The S.S. Terra Nova, a ship best known for its early Antarctic exploration, has likely been found off Greenland, an ocean-research group announced this week. Among the evidence: this picture of a mast lying in the North Atlantic.
Originally a whaler, the wooden vessel carried British Navy Capt. Robert Falcon Scott and his crew to Antarctica during the 1910-1912 Terra Nova expedition to the South Pole. (Related: "Rare Pictures: Scott's South Pole Expedition, 100 Years Later.")
After its polar days, the Terra Nova lived on as a supply vessel until it was damaged by ice and sank off southern Greenland in 1943.
A team led by the Schmidt Ocean Institute made the discovery July 11 while testing the new ship R/V Falkor's echo sounders-devices that help map the seafloor using acoustic waves.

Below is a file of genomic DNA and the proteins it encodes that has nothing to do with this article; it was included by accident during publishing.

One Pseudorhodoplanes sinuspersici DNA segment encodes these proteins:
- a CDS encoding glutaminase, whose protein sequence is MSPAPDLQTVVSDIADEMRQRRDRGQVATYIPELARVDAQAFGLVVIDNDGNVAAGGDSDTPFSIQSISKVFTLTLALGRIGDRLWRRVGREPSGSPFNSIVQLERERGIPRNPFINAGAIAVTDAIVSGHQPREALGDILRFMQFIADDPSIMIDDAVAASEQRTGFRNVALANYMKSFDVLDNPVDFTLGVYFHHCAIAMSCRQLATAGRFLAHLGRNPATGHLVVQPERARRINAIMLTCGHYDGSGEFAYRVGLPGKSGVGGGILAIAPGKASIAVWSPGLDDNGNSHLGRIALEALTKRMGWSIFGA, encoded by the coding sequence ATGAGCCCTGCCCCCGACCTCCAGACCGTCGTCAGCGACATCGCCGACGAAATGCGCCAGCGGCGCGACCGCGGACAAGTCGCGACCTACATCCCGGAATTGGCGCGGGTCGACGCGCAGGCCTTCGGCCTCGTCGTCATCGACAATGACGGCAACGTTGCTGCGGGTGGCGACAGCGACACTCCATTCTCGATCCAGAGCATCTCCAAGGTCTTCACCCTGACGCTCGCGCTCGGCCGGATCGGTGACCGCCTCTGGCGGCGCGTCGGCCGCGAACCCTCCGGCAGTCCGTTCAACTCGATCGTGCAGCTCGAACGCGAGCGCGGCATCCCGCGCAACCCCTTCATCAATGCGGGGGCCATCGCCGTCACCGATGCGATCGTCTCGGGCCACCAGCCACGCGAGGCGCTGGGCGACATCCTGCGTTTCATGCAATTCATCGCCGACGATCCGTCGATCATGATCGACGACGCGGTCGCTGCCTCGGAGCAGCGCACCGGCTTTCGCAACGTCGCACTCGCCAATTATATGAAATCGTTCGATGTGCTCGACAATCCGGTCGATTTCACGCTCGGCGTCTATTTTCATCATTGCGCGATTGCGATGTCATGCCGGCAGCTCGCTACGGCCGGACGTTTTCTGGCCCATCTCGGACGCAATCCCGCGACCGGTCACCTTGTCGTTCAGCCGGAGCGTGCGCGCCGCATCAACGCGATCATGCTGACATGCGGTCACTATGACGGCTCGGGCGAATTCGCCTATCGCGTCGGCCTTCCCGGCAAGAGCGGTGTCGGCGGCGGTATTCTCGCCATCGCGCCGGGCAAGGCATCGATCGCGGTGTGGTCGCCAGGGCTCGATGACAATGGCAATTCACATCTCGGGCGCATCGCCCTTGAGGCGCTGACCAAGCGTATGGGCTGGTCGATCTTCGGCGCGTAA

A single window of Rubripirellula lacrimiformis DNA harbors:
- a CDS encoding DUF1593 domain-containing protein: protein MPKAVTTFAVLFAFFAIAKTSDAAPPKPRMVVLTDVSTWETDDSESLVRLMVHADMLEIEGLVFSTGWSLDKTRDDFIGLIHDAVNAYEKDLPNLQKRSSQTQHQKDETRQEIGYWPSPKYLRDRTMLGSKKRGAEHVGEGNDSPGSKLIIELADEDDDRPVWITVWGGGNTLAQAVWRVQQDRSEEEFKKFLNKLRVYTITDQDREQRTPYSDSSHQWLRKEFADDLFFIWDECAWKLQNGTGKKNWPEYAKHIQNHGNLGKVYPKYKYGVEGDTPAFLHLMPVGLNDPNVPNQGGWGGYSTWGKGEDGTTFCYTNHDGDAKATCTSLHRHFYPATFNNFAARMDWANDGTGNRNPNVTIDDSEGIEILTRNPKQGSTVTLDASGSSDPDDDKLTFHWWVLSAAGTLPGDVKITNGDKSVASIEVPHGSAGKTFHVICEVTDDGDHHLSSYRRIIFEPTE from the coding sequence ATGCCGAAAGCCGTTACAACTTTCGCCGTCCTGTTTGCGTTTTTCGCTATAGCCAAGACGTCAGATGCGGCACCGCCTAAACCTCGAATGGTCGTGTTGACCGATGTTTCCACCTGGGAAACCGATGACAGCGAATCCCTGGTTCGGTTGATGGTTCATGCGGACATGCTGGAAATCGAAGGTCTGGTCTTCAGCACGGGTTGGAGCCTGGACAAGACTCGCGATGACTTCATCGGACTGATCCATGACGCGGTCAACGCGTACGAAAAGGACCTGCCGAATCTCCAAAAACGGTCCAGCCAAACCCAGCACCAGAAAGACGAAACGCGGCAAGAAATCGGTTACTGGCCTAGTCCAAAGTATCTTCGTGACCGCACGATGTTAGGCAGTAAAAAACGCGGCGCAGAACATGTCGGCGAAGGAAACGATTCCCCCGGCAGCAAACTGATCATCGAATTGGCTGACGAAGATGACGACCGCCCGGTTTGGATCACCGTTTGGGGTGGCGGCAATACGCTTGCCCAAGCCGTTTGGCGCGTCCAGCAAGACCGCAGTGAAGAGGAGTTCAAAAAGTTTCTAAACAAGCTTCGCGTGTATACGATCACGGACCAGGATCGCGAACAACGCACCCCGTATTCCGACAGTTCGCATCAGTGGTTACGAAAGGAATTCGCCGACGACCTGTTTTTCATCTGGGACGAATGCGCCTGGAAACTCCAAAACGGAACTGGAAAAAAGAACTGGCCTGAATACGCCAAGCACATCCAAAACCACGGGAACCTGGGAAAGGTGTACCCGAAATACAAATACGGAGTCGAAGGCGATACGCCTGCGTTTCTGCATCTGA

Marine technician and history buff Leighton Rolley knew the general region of shallow water where the Terra Nova had sunk, so the team selected this region for their tests. Later comparisons of the sunken ship's features—including its length—with a museum scale model and historic photographs of the Terra Nova suggested a match.
Due to concerns for the Terra Nova's preservation, the exact location and depth of the wreck are being kept secret, according to Victor Zykov, Schmidt's director of science operations.
"It's a wonderful achievement—we're only starting to appreciate the importance of this find," Zykov said.
Clemson University historian Stephanie Barczewski said via email, "That the Terra Nova was found in the year of the hundredth anniversary of Scott's [reaching the South Pole makes] finding it even more special."